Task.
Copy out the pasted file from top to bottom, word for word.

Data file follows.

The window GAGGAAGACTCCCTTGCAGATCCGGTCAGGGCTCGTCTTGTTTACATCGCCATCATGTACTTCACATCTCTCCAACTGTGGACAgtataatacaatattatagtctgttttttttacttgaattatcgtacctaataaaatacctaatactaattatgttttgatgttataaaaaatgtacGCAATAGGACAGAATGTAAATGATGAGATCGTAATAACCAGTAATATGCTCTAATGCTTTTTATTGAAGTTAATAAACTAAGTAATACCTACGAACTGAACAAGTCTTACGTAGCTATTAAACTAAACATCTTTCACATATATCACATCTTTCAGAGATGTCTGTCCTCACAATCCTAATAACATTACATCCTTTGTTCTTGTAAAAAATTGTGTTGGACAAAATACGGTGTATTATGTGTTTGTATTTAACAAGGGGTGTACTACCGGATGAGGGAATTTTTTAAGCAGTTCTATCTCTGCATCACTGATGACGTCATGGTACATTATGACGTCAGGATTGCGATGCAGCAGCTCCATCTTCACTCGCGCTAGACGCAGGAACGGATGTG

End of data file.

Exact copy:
The window GAGGAAGACTCCCTTGCAGATCCGGTCAGGGCTCGTCTTGTTTACATCGCCATCATGTACTTCACATCTCTCCAACTGTGGACAgtataatacaatattatagtctgttttttttacttgaattatcgtacctaataaaatacctaatactaattatgttttgatgttataaaaaatgtacGCAATAGGACAGAATGTAAATGATGAGATCGTAATAACCAGTAATATGCTCTAATGCTTTTTATTGAAGTTAATAAACTAAGTAATACCTACGAACTGAACAAGTCTTACGTAGCTATTAAACTAAACATCTTTCACATATATCACATCTTTCAGAGATGTCTGTCCTCACAATCCTAATAACATTACATCCTTTGTTCTTGTAAAAAATTGTGTTGGACAAAATACGGTGTATTATGTGTTTGTATTTAACAAGGGGTGTACTACCGGATGAGGGAATTTTTTAAGCAGTTCTATCTCTGCATCACTGATGACGTCATGGTACATTATGACGTCAGGATTGCGATGCAGCAGCTCCATCTTCACTCGCGCTAGACGCAGGAACGGATGTG